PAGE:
Etiology of UTI shows a diverse group of Uropathogens of which the commonest pathogen involved is E. Coli, a gram negative facultative anaerobe responsible for 80% of UTI cases in women aged 18-39 years, followed by Staphylococcus saprophyticus and the less common Klebsiella, Enterobacter, Serratia, Proteus, Pseudomonas and Enterococcus [9].

An important fact to be realized is resistance to antibiotics which has been developing with every new discovery of antibiotics, multiple factors are to be blamed but even in the most developed nations the problem of antibiotic resistance is present, as the pathogens have fought for their own survival, newer mutant strains had developed thus making it more difficult to control the infection.

In this study, E. Coli showed the highest sensitivity to Amikacin 100% followed by Gentamicin 96%, and nitrofurantoin 98%, interestingly the ofloxacin group showed only 82% sensitivity, also including was cefixime 78%, which explains the failure of response to treatment on empirical basis. Klebsiella had also shown similar pattern of sensitivity only the percentages are lower when considering imipenem 93%, amikacin 94%. Response to ofloxacin group was better than E. coli although not satisfactory, being the most sensitive to ciprofloxacin 99%, ofloxacin 98%.

Most of the subjects were not literate with unsatisfactory hygiene and although the method of collection was explained specifically the possibility of contamination cannot be ruled out. The duration of prescribed antibiotics to achieve a favorable outcome also varied in some established data from local studies as compared to what is recommended in international guidelines, as in one study outcome of patient with appropriate antibiotics was higher at 97.3% for five days compared to 83.3% for three days [10]. Another study conducted in India proved that the hospital acquired E. coli in UTI was more aggressive and difficult to control needing at least one IV antibiotics preferably cephalosporin along with an oral antibiotic when compared with community acquired E. coli, again endorsing the prevalence of resistance in UTI needing inpatient treatment [11].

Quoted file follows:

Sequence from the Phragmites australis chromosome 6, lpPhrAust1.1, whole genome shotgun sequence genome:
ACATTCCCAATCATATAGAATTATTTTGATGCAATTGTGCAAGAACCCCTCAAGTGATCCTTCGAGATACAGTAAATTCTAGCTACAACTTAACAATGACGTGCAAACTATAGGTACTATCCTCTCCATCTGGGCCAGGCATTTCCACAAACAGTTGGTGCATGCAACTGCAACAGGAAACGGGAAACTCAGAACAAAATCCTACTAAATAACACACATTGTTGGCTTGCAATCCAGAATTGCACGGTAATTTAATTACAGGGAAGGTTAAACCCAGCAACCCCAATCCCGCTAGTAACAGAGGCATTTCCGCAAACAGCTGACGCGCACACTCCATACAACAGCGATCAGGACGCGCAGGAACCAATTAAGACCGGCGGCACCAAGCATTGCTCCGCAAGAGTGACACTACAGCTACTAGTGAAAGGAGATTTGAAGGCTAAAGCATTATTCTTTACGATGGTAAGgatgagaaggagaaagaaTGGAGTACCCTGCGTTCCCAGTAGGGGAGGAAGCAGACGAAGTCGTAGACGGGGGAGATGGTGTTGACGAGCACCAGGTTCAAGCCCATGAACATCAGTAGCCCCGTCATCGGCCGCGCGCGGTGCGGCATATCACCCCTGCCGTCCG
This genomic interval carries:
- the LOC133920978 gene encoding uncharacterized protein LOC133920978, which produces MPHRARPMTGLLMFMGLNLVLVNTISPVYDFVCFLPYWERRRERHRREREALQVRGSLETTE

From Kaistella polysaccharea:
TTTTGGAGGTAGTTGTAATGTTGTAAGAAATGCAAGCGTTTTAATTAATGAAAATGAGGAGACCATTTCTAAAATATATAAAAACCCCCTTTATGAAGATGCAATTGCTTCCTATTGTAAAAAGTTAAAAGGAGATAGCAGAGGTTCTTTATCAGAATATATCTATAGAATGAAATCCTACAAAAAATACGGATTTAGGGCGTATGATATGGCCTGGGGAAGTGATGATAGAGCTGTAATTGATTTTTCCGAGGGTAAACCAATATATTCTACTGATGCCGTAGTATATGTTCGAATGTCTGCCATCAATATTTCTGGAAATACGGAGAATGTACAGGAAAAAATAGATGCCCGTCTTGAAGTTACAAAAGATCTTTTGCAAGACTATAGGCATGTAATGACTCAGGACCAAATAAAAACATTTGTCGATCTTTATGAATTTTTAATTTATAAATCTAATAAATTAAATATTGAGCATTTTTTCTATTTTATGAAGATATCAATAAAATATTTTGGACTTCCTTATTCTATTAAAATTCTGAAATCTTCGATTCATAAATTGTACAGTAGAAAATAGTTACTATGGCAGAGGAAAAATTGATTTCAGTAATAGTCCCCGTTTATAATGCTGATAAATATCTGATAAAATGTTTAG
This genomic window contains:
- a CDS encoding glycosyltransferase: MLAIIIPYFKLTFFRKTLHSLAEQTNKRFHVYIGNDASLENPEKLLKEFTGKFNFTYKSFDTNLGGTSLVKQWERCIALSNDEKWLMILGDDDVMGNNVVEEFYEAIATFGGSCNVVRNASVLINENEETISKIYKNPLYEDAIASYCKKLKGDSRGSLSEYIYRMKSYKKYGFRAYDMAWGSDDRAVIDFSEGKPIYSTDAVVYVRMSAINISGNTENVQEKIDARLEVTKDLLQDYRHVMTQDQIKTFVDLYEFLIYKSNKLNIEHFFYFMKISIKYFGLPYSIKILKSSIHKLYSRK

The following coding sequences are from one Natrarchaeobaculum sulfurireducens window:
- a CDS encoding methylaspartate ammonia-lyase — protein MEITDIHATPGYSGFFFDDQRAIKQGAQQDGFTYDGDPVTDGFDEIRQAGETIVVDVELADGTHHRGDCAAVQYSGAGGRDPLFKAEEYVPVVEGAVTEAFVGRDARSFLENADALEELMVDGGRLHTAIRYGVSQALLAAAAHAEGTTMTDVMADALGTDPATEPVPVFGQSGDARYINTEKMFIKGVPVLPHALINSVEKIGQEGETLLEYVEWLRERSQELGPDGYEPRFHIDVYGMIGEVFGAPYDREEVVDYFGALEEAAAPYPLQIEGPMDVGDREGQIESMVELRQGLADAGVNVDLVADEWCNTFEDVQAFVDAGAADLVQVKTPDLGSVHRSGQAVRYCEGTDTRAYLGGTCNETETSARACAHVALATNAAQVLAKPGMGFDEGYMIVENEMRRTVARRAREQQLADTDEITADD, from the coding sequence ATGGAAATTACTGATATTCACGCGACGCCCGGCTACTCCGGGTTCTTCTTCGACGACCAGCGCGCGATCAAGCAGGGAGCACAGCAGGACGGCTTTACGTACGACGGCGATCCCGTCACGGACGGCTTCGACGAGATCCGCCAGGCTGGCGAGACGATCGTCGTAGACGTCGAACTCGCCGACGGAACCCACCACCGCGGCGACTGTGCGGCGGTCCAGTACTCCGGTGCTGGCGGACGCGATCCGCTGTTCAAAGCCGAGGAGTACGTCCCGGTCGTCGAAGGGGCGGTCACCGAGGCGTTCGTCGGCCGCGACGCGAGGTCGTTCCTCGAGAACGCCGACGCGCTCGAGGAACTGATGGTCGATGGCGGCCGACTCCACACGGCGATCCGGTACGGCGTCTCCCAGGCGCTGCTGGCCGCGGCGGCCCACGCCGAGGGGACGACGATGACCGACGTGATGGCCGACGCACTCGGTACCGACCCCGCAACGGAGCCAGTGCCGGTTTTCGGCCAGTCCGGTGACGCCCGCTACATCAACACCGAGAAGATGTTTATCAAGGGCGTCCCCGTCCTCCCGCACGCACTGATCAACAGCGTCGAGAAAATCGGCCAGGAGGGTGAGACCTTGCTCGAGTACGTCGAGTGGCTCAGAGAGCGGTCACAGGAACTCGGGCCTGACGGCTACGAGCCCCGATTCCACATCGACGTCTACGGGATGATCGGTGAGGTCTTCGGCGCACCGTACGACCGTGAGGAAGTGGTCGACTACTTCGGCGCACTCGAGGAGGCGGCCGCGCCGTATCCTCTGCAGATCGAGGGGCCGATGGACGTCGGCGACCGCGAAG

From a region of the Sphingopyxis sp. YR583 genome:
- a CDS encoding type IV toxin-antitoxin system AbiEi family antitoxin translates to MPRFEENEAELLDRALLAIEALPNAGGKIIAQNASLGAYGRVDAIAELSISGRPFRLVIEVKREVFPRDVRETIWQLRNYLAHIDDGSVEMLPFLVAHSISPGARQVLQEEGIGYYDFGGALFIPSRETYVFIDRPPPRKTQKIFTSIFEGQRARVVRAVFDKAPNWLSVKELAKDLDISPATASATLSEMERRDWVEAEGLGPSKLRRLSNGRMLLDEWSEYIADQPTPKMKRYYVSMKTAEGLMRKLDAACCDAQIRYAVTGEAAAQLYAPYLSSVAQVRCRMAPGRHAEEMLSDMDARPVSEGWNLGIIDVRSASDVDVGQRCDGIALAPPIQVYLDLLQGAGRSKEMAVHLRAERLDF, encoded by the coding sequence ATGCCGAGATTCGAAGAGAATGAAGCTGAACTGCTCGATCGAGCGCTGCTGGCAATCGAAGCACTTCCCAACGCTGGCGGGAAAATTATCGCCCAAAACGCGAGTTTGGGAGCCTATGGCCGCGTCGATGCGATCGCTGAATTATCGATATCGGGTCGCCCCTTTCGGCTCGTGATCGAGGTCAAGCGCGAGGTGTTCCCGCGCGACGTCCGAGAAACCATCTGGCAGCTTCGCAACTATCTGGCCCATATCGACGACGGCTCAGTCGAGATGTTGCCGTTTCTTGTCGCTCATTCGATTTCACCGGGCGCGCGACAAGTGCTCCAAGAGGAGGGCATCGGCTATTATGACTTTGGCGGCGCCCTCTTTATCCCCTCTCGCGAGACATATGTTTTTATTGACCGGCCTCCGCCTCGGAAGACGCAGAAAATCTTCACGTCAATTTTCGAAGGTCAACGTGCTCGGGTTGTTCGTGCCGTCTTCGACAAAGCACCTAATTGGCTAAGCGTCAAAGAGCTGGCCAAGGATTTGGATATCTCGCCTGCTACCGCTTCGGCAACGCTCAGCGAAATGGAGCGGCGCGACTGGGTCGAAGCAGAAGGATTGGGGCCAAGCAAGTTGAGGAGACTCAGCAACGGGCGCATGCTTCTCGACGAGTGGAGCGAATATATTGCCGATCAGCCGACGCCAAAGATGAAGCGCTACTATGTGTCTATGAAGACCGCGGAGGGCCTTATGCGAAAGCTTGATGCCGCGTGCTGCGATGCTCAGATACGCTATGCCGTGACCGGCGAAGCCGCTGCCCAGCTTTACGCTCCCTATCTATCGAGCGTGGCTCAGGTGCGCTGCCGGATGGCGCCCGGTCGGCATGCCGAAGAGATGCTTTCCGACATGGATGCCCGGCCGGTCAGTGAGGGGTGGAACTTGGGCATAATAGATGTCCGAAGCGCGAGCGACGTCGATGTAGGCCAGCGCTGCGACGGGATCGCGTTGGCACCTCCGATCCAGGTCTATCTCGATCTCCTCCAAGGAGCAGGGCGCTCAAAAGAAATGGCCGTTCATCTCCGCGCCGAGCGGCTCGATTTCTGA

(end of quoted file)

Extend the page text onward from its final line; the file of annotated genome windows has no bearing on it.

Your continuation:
We suggest that empirical antibiotic selection should be based on the knowledge of local prevalence of bacterial organisms and antibiotic sensitivities rather than on international guidelines.

          Culture and sensitivity should be done where appropriate. Antibiotic resistance in urinary tract infection

          Floro quinolone use should be reserved because this is the only orally active drug which works against Pseudomonas and other multidrug resistant bacteria [12,13].